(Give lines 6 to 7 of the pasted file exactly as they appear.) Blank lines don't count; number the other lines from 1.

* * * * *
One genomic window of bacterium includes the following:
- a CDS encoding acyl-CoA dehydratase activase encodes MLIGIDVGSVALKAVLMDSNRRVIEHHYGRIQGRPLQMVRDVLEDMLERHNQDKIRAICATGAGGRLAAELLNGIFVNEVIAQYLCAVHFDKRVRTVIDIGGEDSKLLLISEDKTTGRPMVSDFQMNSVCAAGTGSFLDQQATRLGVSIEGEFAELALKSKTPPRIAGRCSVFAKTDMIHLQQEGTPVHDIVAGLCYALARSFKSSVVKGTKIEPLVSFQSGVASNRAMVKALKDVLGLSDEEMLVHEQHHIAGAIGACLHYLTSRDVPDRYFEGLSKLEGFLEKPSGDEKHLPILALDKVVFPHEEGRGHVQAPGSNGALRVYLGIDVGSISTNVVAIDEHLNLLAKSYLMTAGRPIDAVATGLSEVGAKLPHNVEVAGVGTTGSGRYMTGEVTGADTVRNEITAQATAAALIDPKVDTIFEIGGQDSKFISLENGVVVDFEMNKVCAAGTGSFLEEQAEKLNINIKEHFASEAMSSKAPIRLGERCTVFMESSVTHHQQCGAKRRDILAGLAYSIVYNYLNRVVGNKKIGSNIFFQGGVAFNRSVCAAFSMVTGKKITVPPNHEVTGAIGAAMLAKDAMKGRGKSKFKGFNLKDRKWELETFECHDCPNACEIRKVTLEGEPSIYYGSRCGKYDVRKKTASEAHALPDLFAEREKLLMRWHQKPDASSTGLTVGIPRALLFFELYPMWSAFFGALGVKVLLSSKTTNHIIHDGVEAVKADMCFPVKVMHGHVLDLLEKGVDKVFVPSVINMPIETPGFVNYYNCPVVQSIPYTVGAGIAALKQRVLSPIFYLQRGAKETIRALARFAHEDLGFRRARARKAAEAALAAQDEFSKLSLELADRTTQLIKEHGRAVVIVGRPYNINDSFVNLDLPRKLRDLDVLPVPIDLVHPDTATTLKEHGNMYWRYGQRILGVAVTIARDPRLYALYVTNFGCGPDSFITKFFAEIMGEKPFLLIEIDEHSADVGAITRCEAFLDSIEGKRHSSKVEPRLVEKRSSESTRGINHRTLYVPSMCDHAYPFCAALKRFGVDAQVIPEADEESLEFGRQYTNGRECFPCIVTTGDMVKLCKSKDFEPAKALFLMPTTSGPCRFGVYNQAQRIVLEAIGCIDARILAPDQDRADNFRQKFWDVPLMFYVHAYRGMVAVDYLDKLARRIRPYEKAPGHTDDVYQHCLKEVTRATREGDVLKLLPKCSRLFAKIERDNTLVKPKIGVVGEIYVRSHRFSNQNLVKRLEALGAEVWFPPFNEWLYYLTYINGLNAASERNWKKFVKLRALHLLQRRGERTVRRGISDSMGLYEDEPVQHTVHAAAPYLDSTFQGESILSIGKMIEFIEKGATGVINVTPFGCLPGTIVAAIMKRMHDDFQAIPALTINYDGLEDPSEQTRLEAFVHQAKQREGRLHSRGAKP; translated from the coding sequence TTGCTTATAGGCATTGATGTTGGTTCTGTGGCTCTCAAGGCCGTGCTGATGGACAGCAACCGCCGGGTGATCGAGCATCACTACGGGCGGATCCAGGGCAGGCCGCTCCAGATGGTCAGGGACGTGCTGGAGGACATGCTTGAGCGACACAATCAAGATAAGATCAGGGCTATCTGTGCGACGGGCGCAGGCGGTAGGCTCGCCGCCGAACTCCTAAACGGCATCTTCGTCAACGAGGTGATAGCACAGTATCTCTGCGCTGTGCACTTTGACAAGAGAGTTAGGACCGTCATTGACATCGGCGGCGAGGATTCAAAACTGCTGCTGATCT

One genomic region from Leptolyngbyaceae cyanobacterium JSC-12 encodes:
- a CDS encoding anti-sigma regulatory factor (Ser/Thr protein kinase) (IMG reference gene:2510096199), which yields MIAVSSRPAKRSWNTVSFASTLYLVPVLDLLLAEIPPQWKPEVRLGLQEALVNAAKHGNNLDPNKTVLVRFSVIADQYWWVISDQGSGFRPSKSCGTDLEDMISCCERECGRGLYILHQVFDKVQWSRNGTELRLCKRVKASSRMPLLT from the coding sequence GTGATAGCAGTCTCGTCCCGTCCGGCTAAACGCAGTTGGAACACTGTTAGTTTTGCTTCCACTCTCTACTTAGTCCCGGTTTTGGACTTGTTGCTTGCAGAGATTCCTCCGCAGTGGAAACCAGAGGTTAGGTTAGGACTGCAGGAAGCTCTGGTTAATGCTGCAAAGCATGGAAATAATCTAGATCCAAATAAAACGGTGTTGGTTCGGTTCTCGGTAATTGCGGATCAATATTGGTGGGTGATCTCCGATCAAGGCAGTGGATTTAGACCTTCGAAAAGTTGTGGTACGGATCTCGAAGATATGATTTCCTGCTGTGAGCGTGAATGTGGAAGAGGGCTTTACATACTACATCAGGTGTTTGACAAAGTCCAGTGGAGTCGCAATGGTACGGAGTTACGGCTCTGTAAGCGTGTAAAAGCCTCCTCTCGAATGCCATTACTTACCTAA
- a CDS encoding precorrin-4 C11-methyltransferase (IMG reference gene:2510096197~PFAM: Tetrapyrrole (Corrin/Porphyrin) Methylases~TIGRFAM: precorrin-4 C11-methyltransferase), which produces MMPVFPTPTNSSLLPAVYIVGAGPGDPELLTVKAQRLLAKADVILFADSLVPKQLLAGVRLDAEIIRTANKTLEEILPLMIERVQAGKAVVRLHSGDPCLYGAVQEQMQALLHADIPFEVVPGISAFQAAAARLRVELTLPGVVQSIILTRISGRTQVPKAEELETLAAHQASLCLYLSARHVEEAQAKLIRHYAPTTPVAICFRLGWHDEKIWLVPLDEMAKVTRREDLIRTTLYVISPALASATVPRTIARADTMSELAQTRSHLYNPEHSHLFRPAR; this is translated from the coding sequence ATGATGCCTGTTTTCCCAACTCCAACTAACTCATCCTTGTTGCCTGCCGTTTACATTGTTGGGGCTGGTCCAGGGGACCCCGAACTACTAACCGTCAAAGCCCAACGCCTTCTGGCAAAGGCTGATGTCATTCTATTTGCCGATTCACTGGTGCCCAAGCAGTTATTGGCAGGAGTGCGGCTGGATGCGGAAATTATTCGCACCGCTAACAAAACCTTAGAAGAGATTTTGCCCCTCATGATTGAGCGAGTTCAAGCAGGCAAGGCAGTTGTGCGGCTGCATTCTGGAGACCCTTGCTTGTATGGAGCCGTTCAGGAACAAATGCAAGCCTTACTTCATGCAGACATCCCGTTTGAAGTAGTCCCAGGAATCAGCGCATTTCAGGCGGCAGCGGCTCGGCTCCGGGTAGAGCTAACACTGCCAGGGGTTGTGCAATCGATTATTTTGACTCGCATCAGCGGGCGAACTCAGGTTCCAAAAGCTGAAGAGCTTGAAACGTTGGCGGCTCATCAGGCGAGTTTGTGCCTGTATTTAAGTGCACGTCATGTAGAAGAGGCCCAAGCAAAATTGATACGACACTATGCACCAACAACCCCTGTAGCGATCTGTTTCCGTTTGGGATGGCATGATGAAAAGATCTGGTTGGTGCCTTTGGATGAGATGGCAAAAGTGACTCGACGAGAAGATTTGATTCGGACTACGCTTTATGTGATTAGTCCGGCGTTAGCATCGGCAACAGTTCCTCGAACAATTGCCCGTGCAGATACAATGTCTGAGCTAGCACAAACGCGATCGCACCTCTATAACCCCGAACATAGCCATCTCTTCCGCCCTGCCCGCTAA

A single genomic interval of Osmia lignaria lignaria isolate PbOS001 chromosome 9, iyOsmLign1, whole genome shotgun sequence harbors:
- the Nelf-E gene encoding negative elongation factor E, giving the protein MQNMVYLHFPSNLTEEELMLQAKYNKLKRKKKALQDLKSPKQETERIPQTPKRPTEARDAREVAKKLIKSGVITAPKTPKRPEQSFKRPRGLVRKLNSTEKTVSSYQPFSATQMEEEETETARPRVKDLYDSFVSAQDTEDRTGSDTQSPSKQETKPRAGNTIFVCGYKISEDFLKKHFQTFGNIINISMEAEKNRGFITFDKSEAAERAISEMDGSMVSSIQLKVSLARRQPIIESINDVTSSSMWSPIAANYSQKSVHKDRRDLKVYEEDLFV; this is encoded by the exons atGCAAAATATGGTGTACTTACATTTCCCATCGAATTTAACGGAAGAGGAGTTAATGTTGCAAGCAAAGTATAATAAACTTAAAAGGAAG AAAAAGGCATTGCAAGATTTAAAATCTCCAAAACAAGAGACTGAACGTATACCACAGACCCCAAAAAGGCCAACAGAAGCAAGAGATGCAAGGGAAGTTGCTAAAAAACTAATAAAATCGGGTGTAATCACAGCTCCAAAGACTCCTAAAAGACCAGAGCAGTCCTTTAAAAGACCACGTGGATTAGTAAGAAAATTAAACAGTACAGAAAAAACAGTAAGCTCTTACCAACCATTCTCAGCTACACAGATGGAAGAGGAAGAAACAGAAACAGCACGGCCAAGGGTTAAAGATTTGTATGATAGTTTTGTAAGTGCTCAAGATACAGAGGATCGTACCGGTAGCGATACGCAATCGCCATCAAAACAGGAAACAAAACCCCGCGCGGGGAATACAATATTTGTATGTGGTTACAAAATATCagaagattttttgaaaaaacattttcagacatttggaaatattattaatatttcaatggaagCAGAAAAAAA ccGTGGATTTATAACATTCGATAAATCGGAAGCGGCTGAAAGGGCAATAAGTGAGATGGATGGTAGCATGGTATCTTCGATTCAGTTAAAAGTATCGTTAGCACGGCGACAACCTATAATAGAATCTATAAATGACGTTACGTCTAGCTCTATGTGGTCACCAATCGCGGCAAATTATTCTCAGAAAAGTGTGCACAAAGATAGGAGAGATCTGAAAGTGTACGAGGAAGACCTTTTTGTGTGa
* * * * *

A single genomic interval of Osmia lignaria lignaria isolate PbOS001 chromosome 9, iyOsmLign1, whole genome shotgun sequence harbors:
- the Nelf-E gene encoding negative elongation factor E, giving the protein MQNMVYLHFPSNLTEEELMLQAKYNKLKRKKKALQDLKSPKQETERIPQTPKRPTEARDAREVAKKLIKSGVITAPKTPKRPEQSFKRPRGLVRKLNSTEKTVSSYQPFSATQMEEEETETARPRVKDLYDSFVSAQDTEDRTGSDTQSPSKQETKPRAGNTIFVCGYKISEDFLKKHFQTFGNIINISMEAEKNRGFITFDKSEAAERAISEMDGSMVSSIQLKVSLARRQPIIESINDVTSSSMWSPIAANYSQKSVHKDRRDLKVYEEDLFV; this is encoded by the exons atGCAAAATATGGTGTACTTACATTTCCCATCGAATTTAACGGAAGAGGAGTTAATGTTGCAAGCAAAGTATAATAAACTTAAAAGGAAG AAAAAGGCATTGCAAGATTTAAAATCTCCAAAACAAGAGACTGAACGTATACCACAGACCCCAAAAAGGCCAACAGAAGCAAGAGATGCAAGGGAAGTTGCTAAAAAACTAATAAAATCGGGTGTAATCACAGCTCCAAAGACTCCTAAAAGACCAGAGCAGTCCTTTAAAAGACCACGTGGATTAGTAAGAAAATTAAACAGTACAGAAAAAACAGTAAGCTCTTACCAACCATTCTCAGCTACACAGATGGAAGAGGAAGAAACAGAAACAGCACGGCCAAGGGTTAAAGATTTGTATGATAGTTTTGTAAGTGCTCAAGATACAGAGGATCGTACCGGTAGCGATACGCAATCGCCATCAAAACAGGAAACAAAACCCCGCGCGGGGAATACAATATTTGTATGTGGTTACAAAATATCagaagattttttgaaaaaacattttcagacatttggaaatattattaatatttcaatggaagCAGAAAAAAA ccGTGGATTTATAACATTCGATAAATCGGAAGCGGCTGAAAGGGCAATAAGTGAGATGGATGGTAGCATGGTATCTTCGATTCAGTTAAAAGTATCGTTAGCACGGCGACAACCTATAATAGAATCTATAAATGACGTTACGTCTAGCTCTATGTGGTCACCAATCGCGGCAAATTATTCTCAGAAAAGTGTGCACAAAGATAGGAGAGATCTGAAAGTGTACGAGGAAGACCTTTTTGTGTGa